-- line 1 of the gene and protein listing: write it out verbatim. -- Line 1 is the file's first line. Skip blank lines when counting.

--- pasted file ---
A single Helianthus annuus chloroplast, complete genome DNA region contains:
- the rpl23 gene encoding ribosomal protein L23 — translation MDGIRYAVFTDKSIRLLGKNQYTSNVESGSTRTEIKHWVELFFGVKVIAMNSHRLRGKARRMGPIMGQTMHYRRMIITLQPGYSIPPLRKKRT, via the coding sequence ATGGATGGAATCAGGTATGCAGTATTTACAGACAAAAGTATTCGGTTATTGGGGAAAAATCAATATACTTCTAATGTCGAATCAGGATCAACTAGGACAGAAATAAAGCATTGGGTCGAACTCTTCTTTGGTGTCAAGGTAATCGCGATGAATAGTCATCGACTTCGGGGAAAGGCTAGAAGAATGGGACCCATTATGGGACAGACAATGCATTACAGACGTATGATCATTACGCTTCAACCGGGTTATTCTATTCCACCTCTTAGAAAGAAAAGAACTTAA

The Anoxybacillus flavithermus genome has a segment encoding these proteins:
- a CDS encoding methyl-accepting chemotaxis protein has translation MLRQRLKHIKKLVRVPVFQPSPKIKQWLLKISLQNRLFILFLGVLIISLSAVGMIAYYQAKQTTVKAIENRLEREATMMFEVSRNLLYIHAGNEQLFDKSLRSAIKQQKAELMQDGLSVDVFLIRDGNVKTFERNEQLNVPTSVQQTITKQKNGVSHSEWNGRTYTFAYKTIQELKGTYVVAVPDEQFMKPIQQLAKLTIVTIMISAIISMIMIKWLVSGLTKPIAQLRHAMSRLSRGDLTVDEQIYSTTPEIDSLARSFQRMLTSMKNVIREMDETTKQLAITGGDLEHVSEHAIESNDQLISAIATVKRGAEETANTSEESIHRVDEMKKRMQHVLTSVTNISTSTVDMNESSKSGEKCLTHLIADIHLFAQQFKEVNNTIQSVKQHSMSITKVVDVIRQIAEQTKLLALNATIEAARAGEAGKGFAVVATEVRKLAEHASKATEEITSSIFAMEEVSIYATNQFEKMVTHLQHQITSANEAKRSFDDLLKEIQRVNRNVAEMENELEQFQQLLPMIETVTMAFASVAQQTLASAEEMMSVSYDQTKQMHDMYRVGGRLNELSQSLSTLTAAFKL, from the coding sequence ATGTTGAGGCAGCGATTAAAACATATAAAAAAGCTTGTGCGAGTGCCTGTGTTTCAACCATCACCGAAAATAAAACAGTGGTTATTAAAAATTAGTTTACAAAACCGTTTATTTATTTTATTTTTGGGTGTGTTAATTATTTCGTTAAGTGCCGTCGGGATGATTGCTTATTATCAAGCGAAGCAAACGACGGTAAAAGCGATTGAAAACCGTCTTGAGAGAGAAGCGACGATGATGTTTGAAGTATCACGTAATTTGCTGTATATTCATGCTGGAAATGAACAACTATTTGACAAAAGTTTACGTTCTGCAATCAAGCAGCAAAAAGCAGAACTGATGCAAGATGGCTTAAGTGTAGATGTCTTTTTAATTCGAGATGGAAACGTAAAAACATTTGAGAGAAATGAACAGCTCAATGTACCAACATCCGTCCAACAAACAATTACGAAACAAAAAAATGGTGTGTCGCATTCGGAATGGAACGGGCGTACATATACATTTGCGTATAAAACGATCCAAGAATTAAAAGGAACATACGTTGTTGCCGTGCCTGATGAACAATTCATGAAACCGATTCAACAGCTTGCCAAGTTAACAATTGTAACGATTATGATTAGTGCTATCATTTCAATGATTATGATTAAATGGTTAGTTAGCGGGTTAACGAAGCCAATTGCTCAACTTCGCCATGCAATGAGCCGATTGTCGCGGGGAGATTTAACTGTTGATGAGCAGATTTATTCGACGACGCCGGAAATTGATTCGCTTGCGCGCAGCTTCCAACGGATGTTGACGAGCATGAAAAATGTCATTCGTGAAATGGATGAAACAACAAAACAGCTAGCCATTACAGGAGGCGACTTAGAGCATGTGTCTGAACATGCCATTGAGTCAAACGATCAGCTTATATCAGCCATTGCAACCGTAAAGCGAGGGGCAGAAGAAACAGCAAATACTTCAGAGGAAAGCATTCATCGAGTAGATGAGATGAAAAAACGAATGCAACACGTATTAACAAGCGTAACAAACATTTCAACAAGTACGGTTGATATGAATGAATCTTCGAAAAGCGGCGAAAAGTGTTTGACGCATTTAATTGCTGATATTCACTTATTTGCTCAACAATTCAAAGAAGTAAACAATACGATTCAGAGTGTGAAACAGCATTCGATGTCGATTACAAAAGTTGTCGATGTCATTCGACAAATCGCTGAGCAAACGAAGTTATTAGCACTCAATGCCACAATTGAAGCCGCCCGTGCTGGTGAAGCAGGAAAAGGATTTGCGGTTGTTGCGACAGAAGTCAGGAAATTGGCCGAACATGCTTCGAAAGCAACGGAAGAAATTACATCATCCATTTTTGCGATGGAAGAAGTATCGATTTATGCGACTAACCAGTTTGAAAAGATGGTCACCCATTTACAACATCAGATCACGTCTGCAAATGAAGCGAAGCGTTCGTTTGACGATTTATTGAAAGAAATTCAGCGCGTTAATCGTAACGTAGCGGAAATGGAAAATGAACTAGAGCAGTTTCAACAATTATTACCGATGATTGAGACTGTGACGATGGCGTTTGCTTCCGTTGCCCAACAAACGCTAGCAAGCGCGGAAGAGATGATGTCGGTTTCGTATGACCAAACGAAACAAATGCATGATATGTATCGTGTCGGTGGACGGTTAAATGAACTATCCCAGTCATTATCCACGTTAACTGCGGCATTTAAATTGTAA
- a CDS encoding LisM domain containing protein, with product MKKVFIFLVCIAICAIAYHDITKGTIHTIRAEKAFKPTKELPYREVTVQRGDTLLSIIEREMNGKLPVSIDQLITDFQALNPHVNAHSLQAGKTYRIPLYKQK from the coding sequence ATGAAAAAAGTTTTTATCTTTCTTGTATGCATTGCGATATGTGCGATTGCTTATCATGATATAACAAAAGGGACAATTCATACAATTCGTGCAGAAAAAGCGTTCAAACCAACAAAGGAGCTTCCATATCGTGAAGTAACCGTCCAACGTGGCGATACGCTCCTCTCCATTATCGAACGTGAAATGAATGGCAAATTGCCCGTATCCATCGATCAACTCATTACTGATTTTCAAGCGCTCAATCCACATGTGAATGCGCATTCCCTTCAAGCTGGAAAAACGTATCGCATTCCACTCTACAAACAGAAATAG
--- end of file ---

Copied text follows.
A single Helianthus annuus chloroplast, complete genome DNA region contains: